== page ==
Atyrau is located on both sides of the Ural River, which is regarded as the dividing line between Asia and Europe. People routinely cross bridges from one continent to another on a daily basis. Archaeological excavations have revealed evidence of human occupation dated to the 3rd - 4th centuries B.C., written records begins in 1640. In recent decades, the city has attracted people from all over Kazakhstan in search of work. The city is an industrial center and has facilities for refining oil, manufacturing construction materials and processing agricultural products. Fishing is also a key industry. There isn’t that much to see: a Russian Orthodox Church, the Atyrau History Museum, the Palace of Culture.

Atyrau is one of Kazakhstan’s largest ports. It situated about 20 meters below sea level and prone to flooding when rare heavy rainstorms occur. Climate is arid. Strong winds and dust storms are common.. According to Association for Safe International Road Travel (ASIRT): 1) Urban roads in inter-regional roads are in poor condition. 2) Air pollution levels are often high. 3) The availability of adequate medical services is low. Public transportation is not well developed. Bus service is available from 7:00 am to 11:00 pm, Taxi service is available 24/7. Atyrau Airport is 5 kilometers from the city. Passengers are transported between the terminal and the planes by buses. There is no public transportation to the airport. Taxi service is available. [Source: Association for Safe International Road Travel (ASIRT), 2008: PDF]

Sights in Atyrau

Imangali Mosque (on the street. Satpaeva 15) is located in the center of the city of Atyrau. It is crowned by a large dome seven meters of a diameter and 23 high. On either side of the building are 26-meter-high minarets. The main hall and balcony accommodates 600 people and covers 346 square meters. A small hall for women has 100 seats and is divided by a wooden lattice pandjara. The total area of the mosque is 1300 square meters. The total area of land it is located on is 9358 square meters.

The Uspensky Cathedral (on 16 Taimanov Street at the corner of Gagarin Street) is a Russian Orthodox Church. Built in 1883, is made of brick and the total area is 230 square meters and space for 900 people. The height of the main tower and gilt onion dome is 40 meters. Smaller towers and onion domes rise 10 meters from the roof.

The Regional History Museum is a cultural center as well as a museum. Established in 1939, the museum opened its doors in an old church building before World War II. It has only 242 exhibits. In 1999, an oil museum was established in a new refurbished building, Its inauguration was attended by President Nazarbayev.

Tengiz Oil Field

The Tengiz field (350 kilometers south of Atyrau) is an onshore oil field near the Caspian Sea. It is one of the ten largest oil and gas fields in the world. It holds 6 billion to 9 billion barrels in proven reserves. It yields over 500,000 barrels day, which works out to several billions worth of oil a year. Production was expected to increase to 700,000 barrels a day by 2010. It has over 800 thousand barrels a day potential total liquids production with further development. Korolevs is an oil field adjacent to Tengiz being developed by Chevron.

Tengiz and Korolev are is worked by Chevron, ExxonMobil, KazMunaiGaz, LukArco (Lukoil and BP). Production started in 1991. It produced 581 thousand barrels a day total liquids production in 2013. It produced 252 Bcf of dry marketed gas in 2013. [Source: U.S. Energy Information Administration based on data from TengizChevroil, Chevron, ExxonMobil, and Eni]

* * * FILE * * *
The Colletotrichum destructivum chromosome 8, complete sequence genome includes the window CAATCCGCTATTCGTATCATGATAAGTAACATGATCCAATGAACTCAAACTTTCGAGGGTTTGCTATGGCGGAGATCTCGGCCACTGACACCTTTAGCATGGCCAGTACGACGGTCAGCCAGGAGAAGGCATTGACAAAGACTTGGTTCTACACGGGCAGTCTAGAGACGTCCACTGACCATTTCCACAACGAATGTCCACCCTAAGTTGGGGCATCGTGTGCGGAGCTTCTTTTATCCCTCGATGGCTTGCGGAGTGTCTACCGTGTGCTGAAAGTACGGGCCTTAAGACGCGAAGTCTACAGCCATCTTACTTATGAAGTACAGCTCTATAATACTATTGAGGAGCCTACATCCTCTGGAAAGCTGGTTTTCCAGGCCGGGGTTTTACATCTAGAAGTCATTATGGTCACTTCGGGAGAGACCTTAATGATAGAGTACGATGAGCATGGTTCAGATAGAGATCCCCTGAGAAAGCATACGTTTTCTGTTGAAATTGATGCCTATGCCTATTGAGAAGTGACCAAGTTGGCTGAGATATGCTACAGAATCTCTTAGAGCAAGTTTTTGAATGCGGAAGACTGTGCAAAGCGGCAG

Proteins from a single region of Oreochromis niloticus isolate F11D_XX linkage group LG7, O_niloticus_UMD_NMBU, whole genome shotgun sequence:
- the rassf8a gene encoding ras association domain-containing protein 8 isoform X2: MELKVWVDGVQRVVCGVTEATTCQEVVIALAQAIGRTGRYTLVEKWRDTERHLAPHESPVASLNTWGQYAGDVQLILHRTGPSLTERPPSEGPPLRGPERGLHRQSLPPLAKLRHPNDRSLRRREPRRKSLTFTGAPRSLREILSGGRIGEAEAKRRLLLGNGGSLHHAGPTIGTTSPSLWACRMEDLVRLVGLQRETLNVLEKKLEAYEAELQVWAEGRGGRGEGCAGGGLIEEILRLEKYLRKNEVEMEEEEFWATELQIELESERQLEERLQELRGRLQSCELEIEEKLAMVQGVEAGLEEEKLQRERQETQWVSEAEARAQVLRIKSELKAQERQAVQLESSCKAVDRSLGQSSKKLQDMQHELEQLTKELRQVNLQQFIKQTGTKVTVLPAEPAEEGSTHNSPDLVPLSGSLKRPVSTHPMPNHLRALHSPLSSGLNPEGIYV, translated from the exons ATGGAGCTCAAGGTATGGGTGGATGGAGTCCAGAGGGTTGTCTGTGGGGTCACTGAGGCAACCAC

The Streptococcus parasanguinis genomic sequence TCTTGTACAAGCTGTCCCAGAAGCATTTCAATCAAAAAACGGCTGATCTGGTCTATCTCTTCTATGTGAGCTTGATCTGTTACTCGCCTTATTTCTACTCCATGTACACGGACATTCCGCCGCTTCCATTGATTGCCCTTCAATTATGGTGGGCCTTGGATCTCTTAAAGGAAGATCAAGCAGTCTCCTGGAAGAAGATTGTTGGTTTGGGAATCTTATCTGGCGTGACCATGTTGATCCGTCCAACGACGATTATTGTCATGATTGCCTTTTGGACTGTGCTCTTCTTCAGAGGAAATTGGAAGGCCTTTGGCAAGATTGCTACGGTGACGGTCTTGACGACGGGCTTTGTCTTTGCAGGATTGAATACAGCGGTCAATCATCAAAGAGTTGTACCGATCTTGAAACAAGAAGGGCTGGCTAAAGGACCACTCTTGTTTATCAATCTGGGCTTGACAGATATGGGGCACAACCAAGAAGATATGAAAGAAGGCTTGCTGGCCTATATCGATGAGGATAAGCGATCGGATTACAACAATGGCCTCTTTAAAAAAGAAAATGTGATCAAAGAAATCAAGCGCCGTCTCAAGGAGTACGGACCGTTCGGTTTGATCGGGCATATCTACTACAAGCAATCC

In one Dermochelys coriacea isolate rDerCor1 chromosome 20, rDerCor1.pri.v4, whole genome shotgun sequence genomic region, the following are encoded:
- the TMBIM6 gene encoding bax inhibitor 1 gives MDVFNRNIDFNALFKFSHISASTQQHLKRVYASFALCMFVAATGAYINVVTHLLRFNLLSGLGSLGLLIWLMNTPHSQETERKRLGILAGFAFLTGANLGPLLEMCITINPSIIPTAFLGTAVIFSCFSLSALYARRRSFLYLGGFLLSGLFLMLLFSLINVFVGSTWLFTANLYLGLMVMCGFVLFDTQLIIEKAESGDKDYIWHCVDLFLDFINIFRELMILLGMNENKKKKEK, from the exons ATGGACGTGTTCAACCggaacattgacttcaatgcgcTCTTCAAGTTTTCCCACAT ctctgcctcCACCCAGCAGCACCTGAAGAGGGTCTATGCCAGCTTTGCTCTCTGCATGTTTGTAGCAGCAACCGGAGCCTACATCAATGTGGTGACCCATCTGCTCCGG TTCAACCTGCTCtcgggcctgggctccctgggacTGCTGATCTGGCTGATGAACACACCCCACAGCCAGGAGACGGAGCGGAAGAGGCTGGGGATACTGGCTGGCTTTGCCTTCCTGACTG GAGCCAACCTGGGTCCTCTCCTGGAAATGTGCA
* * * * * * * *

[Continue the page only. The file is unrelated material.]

In the 1990s, Tengiz Field was the largest oil strike in 20 years. It was initially developed and managed by Tengizchevoil, a joint venture involving Chevron and Mobil. Both Chevron-Texaco as well as Exxon-Mobile invested billions to develop the site.

The largest deposit at Tengiz begins at more than 12,000 feet below the ground, and as of the early 2000s, oil companies had yet to locate its bottom. One Chevron executive told the New Yorker in 2001, “It’s a mother of an oil field, and we still don't know much oil is in it.” Over a 40 year period Chevron Texaco and the Kazakhstan government planned to invest $20 billion to develop the field. [Source: The New Yorker]

In the early 2000s, foreign workers in the Tengiz fields lived in prefabricated buildings in military-base-like compounds, where almost everything was trucked in from western Europe: food, entertainment and furniture. It seems like nothing was purchased from the local population except sex and souvenirs.

Kashagan Field

Kashagan field (near Atyrau) is the world’s fifth largest oil field in terms of reserves and is considered the world's largest discovery in the last 30 years. Described as the biggest find since Prudoe Bay in Alaska and dubbed the “Kuwait of Central Asia,” the Kashagan field was discovered off the Caspian Sea coast in 2000. By some estimates it holds three times the reserves of the Tengiz field. The total geological reserves are estimated at 35 million barrels. The natural gas reserves are estimated at over 1 trillion cubic meters.

The Kashagan field, the largest known oil field outside the Middle East, is located 80 kilometers off the northern shore of the Caspian Sea near the city of Atyrau, Kazakhstan. Kashagan's recoverable reserves are estimated at 7 to 13 billion barrels of crude oil. On September 11, 2013, production from the super-giant field commenced, eight years after the original scheduled startup date. In October 2013, just a few weeks after production began, production had to be halted because of leaks in the pipeline that transports natural gas from the field to shore. Production is not expected to resume until the second half of 2016 at the earliest. [Source: U.S. Energy Information Administration (EIA)]